I’m not really one for anniversary stories — they tend to be pretty artificial news hooks. But one year after what many think is the most significant hack of U.S. consumer data in history, it’s certainly worth taking stock of what’s happened since.
For starters, Equifax has increased the amount of victims from 143 million to 148 million. The firm has introduced tools that make it easier to “lock” your credit report, and the other credit bureaus have matched that step. It’s still not the free “freeze” that most consumer advocates would prefer, but it’s something. A new federal law will make freezes free by the end of this month (the Economic Growth, Regulatory Relief and Consumer Protection Act is packed with other provisions that worry those who favored financial reform, but free freezes are good.). Equifax CEO Richard Smith resigned, then for some reason was sent to take the bullets during Congressional hearings about the incident. A few other officials resigned.
That’s about the most generous list of positives I could generate. As you might imagine, the negatives are a bit longer. They begin with the shocking news that the Consumer Financial Protection Bureau has pulled back from its investigation into Equifax. It’s believed that the Federal Trade Commission is continuing its investigation, but there’s a big difference between the punishment the two agencies can dole out. Reuters put it this way: “The last time the FTC penalized a major credit bureau was in 2012, a $393,000 settlement with Equifax. In contrast, the CFPB fined credit bureaus more than $25 million just last year for over-marketing its monitoring services, which generated monthly fees.”
Fortunately, 48 state attorneys general are continuing their investigation into the firm.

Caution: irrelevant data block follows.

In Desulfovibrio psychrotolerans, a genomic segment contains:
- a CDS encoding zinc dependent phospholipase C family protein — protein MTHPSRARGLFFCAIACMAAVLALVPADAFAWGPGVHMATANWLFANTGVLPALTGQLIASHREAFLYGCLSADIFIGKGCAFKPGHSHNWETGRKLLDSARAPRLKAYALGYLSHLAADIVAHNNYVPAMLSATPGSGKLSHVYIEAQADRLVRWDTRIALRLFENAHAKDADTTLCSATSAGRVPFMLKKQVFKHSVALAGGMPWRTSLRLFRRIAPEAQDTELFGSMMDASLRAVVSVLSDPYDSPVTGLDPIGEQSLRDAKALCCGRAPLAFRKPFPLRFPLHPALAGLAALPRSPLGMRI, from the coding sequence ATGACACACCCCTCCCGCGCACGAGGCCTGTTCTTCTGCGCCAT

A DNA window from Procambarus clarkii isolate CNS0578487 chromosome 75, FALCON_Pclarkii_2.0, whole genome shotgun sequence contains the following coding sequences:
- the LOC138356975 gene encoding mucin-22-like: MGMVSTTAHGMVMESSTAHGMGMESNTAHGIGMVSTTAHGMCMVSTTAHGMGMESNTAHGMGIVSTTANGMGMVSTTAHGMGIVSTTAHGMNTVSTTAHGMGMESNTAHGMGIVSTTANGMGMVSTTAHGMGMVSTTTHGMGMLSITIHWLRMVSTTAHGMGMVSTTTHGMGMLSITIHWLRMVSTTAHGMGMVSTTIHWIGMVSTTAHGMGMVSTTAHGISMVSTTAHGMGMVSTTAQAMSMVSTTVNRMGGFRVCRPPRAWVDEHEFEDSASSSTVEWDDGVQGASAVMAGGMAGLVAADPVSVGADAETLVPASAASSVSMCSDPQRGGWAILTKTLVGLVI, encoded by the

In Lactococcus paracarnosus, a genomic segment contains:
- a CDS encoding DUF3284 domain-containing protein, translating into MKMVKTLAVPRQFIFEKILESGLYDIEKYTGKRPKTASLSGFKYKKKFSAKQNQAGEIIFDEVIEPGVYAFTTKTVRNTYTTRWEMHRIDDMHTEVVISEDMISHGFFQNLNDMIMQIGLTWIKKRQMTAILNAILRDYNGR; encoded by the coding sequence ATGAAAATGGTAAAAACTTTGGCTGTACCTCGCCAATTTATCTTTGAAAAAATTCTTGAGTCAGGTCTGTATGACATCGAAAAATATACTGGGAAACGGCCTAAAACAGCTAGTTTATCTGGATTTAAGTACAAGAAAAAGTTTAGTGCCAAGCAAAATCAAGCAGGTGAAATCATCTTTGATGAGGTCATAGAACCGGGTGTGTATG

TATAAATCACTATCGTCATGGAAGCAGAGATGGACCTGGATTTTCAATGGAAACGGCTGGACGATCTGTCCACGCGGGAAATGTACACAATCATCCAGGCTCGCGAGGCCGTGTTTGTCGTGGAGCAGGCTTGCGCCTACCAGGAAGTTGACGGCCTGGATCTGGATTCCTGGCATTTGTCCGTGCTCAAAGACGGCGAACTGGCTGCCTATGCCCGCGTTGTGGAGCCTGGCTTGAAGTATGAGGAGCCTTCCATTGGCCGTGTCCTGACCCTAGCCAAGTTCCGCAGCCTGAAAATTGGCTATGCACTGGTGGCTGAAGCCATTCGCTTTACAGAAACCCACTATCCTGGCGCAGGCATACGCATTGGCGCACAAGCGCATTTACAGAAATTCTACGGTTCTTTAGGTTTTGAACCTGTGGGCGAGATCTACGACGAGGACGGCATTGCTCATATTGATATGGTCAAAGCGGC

Equifax, for its part, bungled much of the hack announcement and its aftermath. From creation of a domain that looked to all the world like a scam — EquifaxSecurity2017.com — to including a clause that appeared to force users to waive their rights to sue the company, to not having nearly enough staff ready to handle the crush of contacts, Equifax made a big mess messier.
Trans Union jumped on the messy train, too, using the incident to trick some consumers into buying a service they didn’t need.
The Public Interest Research Group has generated a laundry list of missteps by Equifax here:
● Delaying public notification for at least six weeks
● Setting up an online search tool that provided faulty results to those who used it about whether
they were affected by the breach
● Initially understaffing its call center
● Initially including arbitration language that forced consumers to sign away their rights to a day in
● Directing consumers to a fake website
● Failing to provide consumers full protection from new account identity theft — which it still
What should you do? I’m betting you have gone on with your life, a but more vulnerable to identity theft than you were before. When the freeze law takes force, I’ll have more on that. In the meantime, if you want a review of what you should know and what you should do, here’s my Equifax FAQ from last year.